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Wednesday, July 15, 2015

Now for the Good Points and a 'But'

My take yesterday on the USTA Summit on Ownership and Breeding painted a pretty gloomy picture, but it was not all doom and gloom in Columbus.  There are some good things which came out of the meeting, some which can be implemented easily, others having to overcome the hurdle of horsemen whose stables are full of overnight horses.

First of all, people are finally coming to the conclusion eliminations for stake races don't work.  There is recognition of some horses competing just to qualify, to have some horsepower in the tank for the final which would be fine if people weren't wagering on it.  This is not the way to attract new horseplayers (who may become owners).  A serious look at stake races being written with horses being seeded into the main event and consolation races such as done for the Battle of the Brandywine based on earnings or points.. 

Myron Bell continues to work on his idea to introduce a 'grand slam' set of stakes races with mega purses and bonuses.  Whether it comes to fruition remains to be seen, but this is not only a way to give races more prestige, it also may be a tool to attract new owners and convert owners who buy ready to race horses (primarily claimers) into yearling purchasers seeking that pot of gold. To fund these races, it likely will be necessary to take some overnight money to fund the purses; more about that later.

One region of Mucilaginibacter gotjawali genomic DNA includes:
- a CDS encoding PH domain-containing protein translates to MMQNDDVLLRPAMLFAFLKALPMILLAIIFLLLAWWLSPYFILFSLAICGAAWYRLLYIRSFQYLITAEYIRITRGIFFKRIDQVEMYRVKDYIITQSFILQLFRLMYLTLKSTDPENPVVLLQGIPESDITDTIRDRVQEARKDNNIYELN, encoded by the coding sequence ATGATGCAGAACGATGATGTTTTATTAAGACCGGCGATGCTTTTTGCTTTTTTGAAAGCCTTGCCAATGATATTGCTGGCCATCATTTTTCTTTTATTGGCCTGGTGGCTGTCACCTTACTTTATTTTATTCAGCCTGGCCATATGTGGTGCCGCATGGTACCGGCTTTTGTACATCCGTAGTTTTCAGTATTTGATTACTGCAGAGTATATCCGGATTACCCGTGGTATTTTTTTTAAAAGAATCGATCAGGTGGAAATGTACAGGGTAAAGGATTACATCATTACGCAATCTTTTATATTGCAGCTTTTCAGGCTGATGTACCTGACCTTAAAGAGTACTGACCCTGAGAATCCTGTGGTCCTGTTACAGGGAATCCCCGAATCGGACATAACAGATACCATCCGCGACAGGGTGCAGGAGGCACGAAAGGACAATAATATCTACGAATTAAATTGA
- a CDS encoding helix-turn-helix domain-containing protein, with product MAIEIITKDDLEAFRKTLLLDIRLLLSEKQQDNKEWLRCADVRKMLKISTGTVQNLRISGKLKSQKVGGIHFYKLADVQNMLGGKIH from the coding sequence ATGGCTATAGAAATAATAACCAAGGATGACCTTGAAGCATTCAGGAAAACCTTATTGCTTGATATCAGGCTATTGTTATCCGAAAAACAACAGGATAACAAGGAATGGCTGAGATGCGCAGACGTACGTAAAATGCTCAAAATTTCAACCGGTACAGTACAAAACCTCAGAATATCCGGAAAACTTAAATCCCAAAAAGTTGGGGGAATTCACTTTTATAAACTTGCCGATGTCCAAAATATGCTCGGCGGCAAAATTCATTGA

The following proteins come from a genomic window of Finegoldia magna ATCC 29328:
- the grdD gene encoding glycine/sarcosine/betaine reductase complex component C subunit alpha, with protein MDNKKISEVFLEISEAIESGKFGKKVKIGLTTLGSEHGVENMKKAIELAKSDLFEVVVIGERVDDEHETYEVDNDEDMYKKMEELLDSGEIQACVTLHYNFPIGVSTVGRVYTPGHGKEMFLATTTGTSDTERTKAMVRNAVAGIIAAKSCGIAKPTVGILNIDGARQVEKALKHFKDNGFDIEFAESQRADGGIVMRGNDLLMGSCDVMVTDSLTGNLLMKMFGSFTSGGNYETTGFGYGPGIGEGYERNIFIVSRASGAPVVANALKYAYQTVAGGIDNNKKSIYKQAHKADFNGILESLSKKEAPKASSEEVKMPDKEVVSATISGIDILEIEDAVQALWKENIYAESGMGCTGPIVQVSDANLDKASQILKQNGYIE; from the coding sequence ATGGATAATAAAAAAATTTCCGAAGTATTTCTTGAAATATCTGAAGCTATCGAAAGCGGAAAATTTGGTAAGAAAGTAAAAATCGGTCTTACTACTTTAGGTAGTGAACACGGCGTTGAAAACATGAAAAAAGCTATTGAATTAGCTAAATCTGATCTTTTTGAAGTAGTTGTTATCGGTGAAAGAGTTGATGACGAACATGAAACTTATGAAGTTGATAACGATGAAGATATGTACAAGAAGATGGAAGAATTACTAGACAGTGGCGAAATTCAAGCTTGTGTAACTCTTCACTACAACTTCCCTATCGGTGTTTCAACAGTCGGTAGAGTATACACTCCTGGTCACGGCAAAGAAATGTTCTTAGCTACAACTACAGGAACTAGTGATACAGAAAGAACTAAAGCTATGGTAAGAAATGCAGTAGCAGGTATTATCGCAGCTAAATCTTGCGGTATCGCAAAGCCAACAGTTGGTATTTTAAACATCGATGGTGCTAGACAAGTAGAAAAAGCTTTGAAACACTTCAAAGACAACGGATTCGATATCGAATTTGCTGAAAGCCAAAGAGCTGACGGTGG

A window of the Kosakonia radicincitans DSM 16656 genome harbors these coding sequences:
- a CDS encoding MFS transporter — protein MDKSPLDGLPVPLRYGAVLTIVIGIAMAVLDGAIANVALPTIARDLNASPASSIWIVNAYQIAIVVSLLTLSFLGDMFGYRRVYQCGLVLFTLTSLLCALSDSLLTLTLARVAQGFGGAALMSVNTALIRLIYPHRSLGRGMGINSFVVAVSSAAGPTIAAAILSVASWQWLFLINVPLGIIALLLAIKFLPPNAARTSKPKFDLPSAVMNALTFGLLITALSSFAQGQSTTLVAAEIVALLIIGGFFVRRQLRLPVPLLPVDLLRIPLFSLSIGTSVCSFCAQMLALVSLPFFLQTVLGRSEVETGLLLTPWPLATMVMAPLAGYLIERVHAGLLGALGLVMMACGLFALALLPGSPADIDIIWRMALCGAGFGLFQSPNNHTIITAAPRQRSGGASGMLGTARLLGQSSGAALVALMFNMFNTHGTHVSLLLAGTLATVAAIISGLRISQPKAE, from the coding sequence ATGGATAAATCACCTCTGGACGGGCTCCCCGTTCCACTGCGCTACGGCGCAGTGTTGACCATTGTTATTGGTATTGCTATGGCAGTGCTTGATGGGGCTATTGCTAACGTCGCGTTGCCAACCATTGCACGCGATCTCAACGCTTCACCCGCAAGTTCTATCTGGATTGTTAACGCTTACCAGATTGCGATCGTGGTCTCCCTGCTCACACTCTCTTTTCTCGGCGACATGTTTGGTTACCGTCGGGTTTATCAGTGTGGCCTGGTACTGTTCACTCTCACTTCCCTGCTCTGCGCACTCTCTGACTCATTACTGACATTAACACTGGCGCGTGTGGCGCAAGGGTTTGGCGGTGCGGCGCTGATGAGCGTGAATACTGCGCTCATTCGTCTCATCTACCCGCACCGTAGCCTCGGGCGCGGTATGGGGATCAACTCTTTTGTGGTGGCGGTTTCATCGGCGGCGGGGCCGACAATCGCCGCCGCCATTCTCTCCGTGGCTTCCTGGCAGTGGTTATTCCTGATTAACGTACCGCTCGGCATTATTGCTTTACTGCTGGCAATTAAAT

The issue of funding marketing came up and once again the magic number of 1% of purses should be dedicated to marketing campaign.  The difference this time is the need to define what marketing would entail before asking horsemen for funding as in the past it was let's get the money before coming up with a plan.  It may take legislative action in some jurisdictions before purse money can be routed to marketing though admittedly, going to the legislature may give some legislators the idea of giving racing a haircut in reducing the total amount of slot funding dedicated to racing.

Another issue we and others have discussed before is the need to offer bigger purses for young horses beginning their career to make it easier for yearling buyers to break even or recoup expenses.  Of course, raising purses for these races would have to come at the expense of others, it being from claiming races and other races for more experienced horses.

While changing future race conditions can be done by the tracks or stakes owners, the other ideas would require horsemen approval which make no mistake will be a challenge as horsemen associations are primarily comprised of those who race in overnights.  To get horsemen to agree to fund marketing, races for green horses, and fattening stakes purses will not be easy.  It will require education, overcoming parochial thinking, and getting horsemen to recognize these sacrifices are in their best interests.  

To get the horsemen's approval, it will require an enlightened horsemen leadership to guide the rank and file into approving these changes.  Some states may be easier to convince than others.  This will be a formidable task but it is task which can not be ignored. 

The stakes are too high to fail. 

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